When Dutch Bros Inc. began making moves to go public, the last major restaurant chain IPO was Shake Shack, which filed for an initial public offering in 2015. But now that foodservice has become a hot commodity on Wall Street, Dutch Bros president and CEO Joth Ricci is even more assured that now is a good time to go public.
“It just felt like a good time, and we have a great story to tell,” Ricci told Nation’s Restaurant News. “We felt that the market was going to continue to recover after COVID last year. And we were building the basis of a foundation to grow.”
The Grants Pass, Ore.-based coffee chain is seeking a $3.3 billion IPO valuation, or $18-$20 per share and will use the ticker symbol, BROS.
They key turning point on the road to filing for an IPO, Ricci said, was partnering with private equity company TSG three years ago. TSG helped them to look at their performance and growth potential and set up a plan to move forward.
“They're arguably the best in the world at what they do,” Ricci said. “And working with consumer-facing companies evaluating good businesses and being a partner in growth, they've helped us with their experience in expanding multi-unit concepts.”
Ricci said that the peak of the pandemic last year did not hold them back from moving forward with IPO plans. Rather being an essential business allowed them to springboard forward into developing more digital technology investments like a new mobile app and rewards system which was launched Feb. 1 of this year. Since then, 2.7 million people signed up for the app and Ricci said they look forward to building upon that digital platform in the future.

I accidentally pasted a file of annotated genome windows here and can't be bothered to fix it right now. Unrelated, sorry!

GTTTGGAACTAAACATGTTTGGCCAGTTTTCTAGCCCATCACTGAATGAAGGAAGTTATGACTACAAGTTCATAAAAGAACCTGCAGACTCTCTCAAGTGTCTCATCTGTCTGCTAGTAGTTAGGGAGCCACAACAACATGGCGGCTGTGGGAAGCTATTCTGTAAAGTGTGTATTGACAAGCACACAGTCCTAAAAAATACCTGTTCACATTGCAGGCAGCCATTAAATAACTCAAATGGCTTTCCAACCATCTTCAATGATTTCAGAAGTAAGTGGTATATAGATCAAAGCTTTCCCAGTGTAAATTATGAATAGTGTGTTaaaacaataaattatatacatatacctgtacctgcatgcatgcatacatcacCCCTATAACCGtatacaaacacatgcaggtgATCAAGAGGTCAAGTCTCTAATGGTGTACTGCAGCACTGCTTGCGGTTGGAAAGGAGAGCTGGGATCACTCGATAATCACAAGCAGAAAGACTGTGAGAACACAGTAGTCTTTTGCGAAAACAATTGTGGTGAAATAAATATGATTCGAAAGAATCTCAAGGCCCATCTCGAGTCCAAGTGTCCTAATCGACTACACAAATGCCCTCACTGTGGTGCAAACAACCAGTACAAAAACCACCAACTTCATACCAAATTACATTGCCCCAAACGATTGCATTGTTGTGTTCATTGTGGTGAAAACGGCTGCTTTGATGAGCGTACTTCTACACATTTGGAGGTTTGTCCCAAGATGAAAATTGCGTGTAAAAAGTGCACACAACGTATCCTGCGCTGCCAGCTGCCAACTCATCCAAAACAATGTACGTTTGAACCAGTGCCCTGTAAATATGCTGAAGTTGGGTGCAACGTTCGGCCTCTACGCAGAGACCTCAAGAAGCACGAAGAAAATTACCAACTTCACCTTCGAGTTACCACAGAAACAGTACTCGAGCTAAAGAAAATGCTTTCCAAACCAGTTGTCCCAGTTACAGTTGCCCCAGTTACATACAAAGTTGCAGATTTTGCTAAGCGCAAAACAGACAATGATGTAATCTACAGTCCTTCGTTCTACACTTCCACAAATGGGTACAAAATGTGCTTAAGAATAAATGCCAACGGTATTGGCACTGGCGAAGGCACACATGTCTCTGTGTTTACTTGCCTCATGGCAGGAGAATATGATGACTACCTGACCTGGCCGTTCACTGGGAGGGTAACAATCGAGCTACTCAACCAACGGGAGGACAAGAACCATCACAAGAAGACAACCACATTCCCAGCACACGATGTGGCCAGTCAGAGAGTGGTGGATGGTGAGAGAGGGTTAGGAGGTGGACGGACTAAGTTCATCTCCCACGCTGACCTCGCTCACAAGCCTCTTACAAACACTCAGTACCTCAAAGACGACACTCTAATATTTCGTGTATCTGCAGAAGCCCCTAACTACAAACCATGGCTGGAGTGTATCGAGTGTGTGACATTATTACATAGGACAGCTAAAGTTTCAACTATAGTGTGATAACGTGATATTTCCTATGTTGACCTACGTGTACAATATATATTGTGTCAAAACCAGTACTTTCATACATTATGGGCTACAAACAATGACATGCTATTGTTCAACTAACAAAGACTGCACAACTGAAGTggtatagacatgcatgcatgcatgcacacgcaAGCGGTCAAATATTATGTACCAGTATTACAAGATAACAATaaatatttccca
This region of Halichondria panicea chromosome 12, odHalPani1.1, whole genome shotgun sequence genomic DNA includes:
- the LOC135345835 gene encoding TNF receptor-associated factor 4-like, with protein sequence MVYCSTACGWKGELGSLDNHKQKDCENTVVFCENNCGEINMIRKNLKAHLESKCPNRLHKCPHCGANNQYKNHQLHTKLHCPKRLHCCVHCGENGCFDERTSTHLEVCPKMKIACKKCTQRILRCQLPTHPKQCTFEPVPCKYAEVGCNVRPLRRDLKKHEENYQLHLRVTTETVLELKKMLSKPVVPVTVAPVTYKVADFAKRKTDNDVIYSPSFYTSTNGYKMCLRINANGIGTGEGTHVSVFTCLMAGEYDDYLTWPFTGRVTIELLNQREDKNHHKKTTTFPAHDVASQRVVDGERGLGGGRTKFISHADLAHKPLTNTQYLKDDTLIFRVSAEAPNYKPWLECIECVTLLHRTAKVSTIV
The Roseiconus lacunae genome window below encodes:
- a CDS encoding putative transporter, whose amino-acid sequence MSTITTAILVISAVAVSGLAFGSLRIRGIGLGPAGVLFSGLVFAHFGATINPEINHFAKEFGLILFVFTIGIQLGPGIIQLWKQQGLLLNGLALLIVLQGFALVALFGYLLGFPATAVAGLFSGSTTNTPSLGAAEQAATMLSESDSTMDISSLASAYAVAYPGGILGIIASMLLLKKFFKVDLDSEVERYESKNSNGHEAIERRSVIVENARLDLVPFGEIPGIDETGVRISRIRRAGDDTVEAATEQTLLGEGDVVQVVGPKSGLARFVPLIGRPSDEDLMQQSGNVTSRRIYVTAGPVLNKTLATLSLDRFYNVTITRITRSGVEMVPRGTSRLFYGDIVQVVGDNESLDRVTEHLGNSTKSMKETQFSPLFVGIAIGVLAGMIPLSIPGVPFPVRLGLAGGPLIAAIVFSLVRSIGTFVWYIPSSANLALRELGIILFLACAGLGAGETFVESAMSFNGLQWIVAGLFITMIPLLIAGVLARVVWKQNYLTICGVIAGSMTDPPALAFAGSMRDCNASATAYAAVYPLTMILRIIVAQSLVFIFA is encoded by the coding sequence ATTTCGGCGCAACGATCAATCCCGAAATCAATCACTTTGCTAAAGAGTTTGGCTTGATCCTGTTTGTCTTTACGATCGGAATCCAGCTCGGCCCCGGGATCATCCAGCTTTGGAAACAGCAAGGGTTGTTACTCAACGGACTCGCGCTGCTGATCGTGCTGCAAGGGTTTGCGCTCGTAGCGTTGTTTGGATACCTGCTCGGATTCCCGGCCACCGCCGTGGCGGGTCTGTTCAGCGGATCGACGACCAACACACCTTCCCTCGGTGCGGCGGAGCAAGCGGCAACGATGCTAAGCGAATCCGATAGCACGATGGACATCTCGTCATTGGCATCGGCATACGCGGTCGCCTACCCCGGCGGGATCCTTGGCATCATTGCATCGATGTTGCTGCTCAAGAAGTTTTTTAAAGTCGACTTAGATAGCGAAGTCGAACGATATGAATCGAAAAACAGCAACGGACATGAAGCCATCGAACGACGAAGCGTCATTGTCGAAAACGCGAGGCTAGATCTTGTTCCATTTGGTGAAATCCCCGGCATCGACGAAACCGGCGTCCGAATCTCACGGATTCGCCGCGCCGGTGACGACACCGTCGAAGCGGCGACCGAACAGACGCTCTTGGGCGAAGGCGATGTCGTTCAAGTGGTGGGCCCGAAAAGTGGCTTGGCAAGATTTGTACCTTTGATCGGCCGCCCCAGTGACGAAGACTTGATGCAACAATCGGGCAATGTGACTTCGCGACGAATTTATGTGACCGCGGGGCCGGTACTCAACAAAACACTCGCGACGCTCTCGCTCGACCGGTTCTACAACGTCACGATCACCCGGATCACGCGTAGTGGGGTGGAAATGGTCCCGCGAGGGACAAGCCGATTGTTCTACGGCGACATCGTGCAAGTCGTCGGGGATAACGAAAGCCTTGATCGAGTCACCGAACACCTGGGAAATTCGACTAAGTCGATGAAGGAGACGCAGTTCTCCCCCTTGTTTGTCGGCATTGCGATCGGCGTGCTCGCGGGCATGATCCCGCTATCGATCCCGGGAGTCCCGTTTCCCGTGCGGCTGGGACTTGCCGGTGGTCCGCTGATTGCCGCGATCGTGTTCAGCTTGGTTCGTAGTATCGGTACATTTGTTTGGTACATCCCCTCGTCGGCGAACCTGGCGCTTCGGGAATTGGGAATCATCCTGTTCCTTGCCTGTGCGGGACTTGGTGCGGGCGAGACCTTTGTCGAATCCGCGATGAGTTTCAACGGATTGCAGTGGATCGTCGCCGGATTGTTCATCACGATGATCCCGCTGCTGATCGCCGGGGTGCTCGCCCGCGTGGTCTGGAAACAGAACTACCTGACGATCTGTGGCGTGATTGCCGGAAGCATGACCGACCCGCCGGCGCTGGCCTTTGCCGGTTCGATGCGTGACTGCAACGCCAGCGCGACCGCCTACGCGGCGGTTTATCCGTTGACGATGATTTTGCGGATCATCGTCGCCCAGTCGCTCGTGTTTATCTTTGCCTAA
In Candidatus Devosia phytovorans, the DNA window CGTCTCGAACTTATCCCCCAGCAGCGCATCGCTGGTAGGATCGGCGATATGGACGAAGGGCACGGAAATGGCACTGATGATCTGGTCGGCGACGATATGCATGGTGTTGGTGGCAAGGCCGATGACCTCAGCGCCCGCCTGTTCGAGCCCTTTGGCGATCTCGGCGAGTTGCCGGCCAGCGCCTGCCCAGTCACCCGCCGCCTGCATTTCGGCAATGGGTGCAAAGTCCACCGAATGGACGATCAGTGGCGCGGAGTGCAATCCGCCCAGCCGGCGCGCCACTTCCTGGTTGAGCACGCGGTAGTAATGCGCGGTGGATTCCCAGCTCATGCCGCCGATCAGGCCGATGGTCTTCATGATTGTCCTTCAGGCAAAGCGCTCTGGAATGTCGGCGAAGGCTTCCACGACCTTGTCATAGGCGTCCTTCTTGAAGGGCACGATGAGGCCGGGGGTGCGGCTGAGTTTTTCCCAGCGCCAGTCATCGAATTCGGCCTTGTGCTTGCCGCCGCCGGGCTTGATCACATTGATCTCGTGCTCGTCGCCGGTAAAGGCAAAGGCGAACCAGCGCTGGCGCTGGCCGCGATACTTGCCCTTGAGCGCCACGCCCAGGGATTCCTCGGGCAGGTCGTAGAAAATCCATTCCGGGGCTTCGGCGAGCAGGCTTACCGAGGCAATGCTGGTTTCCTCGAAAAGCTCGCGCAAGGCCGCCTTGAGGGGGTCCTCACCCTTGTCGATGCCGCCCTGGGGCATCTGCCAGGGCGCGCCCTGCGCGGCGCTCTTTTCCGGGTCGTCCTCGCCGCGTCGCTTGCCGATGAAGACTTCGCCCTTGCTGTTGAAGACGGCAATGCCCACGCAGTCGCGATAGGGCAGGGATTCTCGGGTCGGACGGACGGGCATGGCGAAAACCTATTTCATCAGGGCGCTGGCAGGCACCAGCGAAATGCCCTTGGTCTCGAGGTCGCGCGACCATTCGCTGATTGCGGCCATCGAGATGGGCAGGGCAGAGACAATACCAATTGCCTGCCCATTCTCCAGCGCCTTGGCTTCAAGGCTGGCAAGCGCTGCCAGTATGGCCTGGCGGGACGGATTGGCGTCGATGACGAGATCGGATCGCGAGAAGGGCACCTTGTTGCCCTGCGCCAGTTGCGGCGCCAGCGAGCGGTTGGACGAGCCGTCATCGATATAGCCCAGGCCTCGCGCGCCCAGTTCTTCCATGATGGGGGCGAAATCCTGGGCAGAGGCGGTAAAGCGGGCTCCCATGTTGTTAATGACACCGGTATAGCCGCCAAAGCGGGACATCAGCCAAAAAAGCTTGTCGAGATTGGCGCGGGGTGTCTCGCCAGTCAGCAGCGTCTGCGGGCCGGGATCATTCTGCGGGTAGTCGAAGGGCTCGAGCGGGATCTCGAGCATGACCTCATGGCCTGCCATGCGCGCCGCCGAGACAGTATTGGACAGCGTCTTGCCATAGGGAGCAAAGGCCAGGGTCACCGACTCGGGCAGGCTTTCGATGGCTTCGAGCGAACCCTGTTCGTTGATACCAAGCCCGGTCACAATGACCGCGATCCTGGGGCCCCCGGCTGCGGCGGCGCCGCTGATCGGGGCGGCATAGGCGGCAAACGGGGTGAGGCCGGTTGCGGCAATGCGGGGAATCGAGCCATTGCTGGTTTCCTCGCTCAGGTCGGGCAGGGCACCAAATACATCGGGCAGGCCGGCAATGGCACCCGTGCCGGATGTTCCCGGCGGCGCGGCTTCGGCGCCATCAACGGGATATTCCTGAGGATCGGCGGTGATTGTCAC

“Going public solidifies us as a company,” he said. “I think it will help us fuel our growth as we tell our story in more markets and infill markets. […]Being on Wall Street, we’ve hit that spot where we belong with the other great companies on the stock exchange.”
After 30 years in operation, Dutch Bros. Coffee currently owns 470 drive-thru cafes in 11 states. In 2020, revenues increased 61.3% despite the challenges of COVID-19, though expenses were also up, which cut net income by almost 80%.
This has been a record-breaking year already for U.S. public offerings. First Watch just registered for a possible IPO this week. Krispy Kreme has plans to go public later this year, and Sweetgreen just announced an IPO in June. In July, Portillo’s confirmed that the company has plans to go public and had just submitted a draft registration, while Olo was also one of the highest-profile public offerings this year, with Noah Glass’ digital platform beginning to trade publicly in March.
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